Fast Analysis of Third-Generation Cephalosporins in Human Plasma by SPE and HPLC Methods

April 1, 2011
Iqbal Hussain

,
Zeid A. AL-Othman

,
Kishwar Saleem

,
Imran Ali

,
Hassan Y. Aboul-Enein

Special Issues

Special Issues, Special Issues-04-01-2011, Volume 29, Issue 4
Page Number: 18–23

A fast, selective, and reproducible high performance liquid chromatography (HPLC) method was developed and validated for the analyses of third-generation cephalosporin antibiotics, namely, ceftriaxone, cefixime, and cefdinir in human plasma. The analysis was carried out on a 150 mm Ã- 4.6 mm, 5.0-µm C18 column. The mobile phase used was 80:20 (v/v) 50 mmM phosphate buffer (pH 5.0)–methanol at a flow rate of 1.0 mL/min with 230-nm UV detection.

A fast, selective, and reproducible high performance liquid chromatography (HPLC) method was developed and validated for the analyses of third-generation cephalosporin antibiotics, namely, ceftriaxone, cefixime, and cefdinir in human plasma. The analysis was carried out on a 150 mm × 4.6 mm, 5.0-µm C18 column. The mobile phase used was 80:20 (v/v) 50 mmM phosphate buffer (pH 5.0)–methanol at a flow rate of 1.0 mL/min with 230-nm UV detection. The separation factors of all studied compounds were in the range of 1.50–10.05 and the resolution factors ranged from 1.15 to 9.47. The percentage recoveries of these antibiotics in human plasma were 20.92, 25.84, and 37.88% for ceftriaxone, cefixime, and cefdinir, respectively. The three antibiotics were separated within 7.0 min. The reported method was also found to be efficient, effective, and inexpensive.

Third-generation cephalosporins are the antibiotics having a β-lactam ring, which inhibit the synthesis of peptidoglycan of bacteria by preferentially binding to the bacterial penicillin binding protein (1,2). Cephalosporin antibiotics are used for the treatment of various infections caused by both Gram-positive and -negative bacteria (3–6). The most commonly used third generation cephalosporins are ceftriaxone, cefixime, and cefdinir antibiotics (Figure 1) because of their broad ranges of applications (7–9). Moreover, these antibiotics are capable of penetrating into the cerebrospinal fluid (CSF) and are considered to be appropriate agents for the treatment of meningitis (10). Therefore, the analyses of these drugs in human plasma are of the utmost importance. Sample preparation is an integral part of any biological analysis before high performance liquid chromatography (HPLC). About 90% of chromatographers are using solid-phase extraction (SPE) as the versatile method for sample preparation in human plasma (11,12). Drug testing is an important aspect in pharmaceutical analysis and routine quality control monitoring of drug release characteristics. Therefore, pharmacokinetics and pharmacodynamics studies of these antibiotics are required. Some SPE–HPLC methods are available for the analysis of third-generation cephalosporins in human plasma (12–19). A few workers also have analyzed ceftriaxone and cefixime in human plasma by SPE–HPLC methods (12,13). These reported methods are not cost effective because of the use of costly mobile phases. Furthermore, the retention times of these antibiotics are moderate and have poor detection limits (12,13). On the contrary, there is no report available for the analysis of cefdinir in human plasma by SPE–HPLC. In view of these facts, attempts have been made to develop fast, effective, reproducible, and inexpensive SPE–HPLC methods that can be combination methods accepted widely for the analyses of ceftriaxone, cefixime, and cefdinir antibiotics. The results of these findings are given herein.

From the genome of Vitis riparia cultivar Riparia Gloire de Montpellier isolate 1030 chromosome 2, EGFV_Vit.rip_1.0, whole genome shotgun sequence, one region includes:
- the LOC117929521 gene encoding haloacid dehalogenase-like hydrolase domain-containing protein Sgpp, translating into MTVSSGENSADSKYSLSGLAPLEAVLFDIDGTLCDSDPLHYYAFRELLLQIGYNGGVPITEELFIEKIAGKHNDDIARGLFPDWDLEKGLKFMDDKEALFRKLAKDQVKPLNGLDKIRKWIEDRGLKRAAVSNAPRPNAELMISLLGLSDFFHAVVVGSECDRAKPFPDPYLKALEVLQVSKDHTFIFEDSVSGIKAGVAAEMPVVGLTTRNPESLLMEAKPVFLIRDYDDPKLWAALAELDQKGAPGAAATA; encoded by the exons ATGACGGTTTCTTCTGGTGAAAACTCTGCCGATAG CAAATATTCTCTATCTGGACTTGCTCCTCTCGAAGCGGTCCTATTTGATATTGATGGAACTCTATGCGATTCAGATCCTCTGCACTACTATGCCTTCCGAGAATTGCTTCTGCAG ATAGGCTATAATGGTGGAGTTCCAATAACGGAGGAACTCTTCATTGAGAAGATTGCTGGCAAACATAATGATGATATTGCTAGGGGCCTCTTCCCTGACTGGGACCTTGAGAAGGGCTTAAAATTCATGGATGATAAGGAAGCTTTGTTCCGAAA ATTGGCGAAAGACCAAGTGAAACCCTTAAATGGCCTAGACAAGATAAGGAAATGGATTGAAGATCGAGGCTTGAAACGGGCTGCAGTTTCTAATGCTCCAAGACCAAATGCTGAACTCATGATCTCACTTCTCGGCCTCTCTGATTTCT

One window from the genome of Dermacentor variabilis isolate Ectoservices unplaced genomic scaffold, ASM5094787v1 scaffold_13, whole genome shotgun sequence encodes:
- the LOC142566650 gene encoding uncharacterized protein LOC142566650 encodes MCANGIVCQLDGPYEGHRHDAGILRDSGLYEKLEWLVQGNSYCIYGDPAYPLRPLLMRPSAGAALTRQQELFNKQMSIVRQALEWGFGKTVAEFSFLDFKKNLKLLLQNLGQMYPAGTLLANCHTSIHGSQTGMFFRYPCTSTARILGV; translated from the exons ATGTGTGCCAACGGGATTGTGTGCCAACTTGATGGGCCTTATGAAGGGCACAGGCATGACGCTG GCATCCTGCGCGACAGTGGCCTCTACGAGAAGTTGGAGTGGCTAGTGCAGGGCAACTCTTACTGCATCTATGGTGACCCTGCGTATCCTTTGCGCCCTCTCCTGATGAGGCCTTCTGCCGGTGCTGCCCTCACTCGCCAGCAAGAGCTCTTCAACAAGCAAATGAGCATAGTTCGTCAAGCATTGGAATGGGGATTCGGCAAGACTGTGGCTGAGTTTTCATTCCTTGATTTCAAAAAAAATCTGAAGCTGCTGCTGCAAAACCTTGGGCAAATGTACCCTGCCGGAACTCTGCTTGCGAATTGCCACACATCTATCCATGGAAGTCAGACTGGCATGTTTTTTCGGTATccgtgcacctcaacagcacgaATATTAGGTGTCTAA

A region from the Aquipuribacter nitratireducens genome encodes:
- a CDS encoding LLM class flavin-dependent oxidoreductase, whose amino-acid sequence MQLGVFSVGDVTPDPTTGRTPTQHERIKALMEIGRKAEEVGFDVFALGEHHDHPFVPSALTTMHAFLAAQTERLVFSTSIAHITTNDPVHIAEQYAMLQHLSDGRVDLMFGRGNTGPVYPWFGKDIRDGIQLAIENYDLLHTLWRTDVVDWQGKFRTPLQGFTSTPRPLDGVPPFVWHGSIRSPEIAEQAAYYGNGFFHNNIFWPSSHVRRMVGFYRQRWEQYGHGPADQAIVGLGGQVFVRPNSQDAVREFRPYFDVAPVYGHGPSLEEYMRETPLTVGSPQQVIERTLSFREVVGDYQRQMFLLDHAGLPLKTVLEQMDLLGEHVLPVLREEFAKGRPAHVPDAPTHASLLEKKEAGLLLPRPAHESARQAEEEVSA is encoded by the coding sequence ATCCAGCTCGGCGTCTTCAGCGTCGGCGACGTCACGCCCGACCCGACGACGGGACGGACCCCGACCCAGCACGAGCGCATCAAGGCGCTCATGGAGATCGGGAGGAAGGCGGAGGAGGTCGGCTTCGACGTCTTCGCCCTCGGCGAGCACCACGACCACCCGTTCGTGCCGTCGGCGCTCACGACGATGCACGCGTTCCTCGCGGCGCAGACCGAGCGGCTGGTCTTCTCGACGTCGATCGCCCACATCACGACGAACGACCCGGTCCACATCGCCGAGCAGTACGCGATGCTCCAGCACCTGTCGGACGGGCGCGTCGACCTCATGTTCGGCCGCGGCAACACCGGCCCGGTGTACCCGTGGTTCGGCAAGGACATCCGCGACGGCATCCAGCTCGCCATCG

Figure 1: Chemical structure of ceftriaxone, cefixime, and cefdinir cephalosporins (R = H).

Experimental

Chemicals, Reagents, and Instruments: Fresh frozen human plasma was obtained from the Rotary Blood Bank (New Delhi, India). Methanol (HPLC grade), disodium hydrogen phosphate, and o-phosphoric acids were purchased from Merck (Gurgaon, India). Standard solutions (0.10–1.0 mg/mL) of the drugs were prepared in methanol. An HPLC system (Ecom, Plzeň, Czech Republic) consisting of a solvent delivery pump (model Alpha 10), a manual injector, an absorbance detector (Sapphire 600 UV–vis), a chromatography I/F module data integrator (Indtech Instruments, Mumbai, India), and Winchrome software was used with a 150 mm × 4.6 mm, 5.0-µm C18 IC column (Arctic Biotech, India), an SPE unit (Varian, Inc., Santa Clara, California), C18 cartridges (Waters, Milford, Massachusetts), a membrane filter (Millipore, Carrigtwohill, Ireland), a pH meter (model APX 175 E/C, Control Dynamics, Midlothian, Virginia), and a centrifuge (model C854/49/06, Remi, Mumbai, India). Purified water was prepared using a Millipore Milli-Q (Bedford, Massachusetts) water purification system.